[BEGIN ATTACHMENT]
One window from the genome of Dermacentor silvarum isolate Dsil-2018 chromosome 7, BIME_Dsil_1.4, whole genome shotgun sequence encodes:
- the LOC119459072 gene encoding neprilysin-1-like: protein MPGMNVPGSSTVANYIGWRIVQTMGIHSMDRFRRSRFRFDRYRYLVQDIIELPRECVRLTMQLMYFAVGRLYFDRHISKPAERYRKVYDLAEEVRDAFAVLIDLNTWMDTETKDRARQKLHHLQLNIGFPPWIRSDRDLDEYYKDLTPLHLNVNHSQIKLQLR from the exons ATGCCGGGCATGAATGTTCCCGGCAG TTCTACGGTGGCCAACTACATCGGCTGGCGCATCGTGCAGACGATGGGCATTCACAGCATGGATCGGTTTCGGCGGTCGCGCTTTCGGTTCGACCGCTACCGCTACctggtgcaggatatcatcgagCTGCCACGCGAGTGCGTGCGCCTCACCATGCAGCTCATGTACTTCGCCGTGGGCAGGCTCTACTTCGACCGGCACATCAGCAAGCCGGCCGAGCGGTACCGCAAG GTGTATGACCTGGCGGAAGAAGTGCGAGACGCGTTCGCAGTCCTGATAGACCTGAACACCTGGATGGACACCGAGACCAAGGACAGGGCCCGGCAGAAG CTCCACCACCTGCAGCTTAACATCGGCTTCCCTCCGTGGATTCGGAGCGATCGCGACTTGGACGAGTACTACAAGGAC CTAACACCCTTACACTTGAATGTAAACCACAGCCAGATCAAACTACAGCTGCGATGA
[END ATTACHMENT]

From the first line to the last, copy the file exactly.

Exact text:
One window from the genome of Dermacentor silvarum isolate Dsil-2018 chromosome 7, BIME_Dsil_1.4, whole genome shotgun sequence encodes:
- the LOC119459072 gene encoding neprilysin-1-like: protein MPGMNVPGSSTVANYIGWRIVQTMGIHSMDRFRRSRFRFDRYRYLVQDIIELPRECVRLTMQLMYFAVGRLYFDRHISKPAERYRKVYDLAEEVRDAFAVLIDLNTWMDTETKDRARQKLHHLQLNIGFPPWIRSDRDLDEYYKDLTPLHLNVNHSQIKLQLR from the exons ATGCCGGGCATGAATGTTCCCGGCAG TTCTACGGTGGCCAACTACATCGGCTGGCGCATCGTGCAGACGATGGGCATTCACAGCATGGATCGGTTTCGGCGGTCGCGCTTTCGGTTCGACCGCTACCGCTACctggtgcaggatatcatcgagCTGCCACGCGAGTGCGTGCGCCTCACCATGCAGCTCATGTACTTCGCCGTGGGCAGGCTCTACTTCGACCGGCACATCAGCAAGCCGGCCGAGCGGTACCGCAAG GTGTATGACCTGGCGGAAGAAGTGCGAGACGCGTTCGCAGTCCTGATAGACCTGAACACCTGGATGGACACCGAGACCAAGGACAGGGCCCGGCAGAAG CTCCACCACCTGCAGCTTAACATCGGCTTCCCTCCGTGGATTCGGAGCGATCGCGACTTGGACGAGTACTACAAGGAC CTAACACCCTTACACTTGAATGTAAACCACAGCCAGATCAAACTACAGCTGCGATGA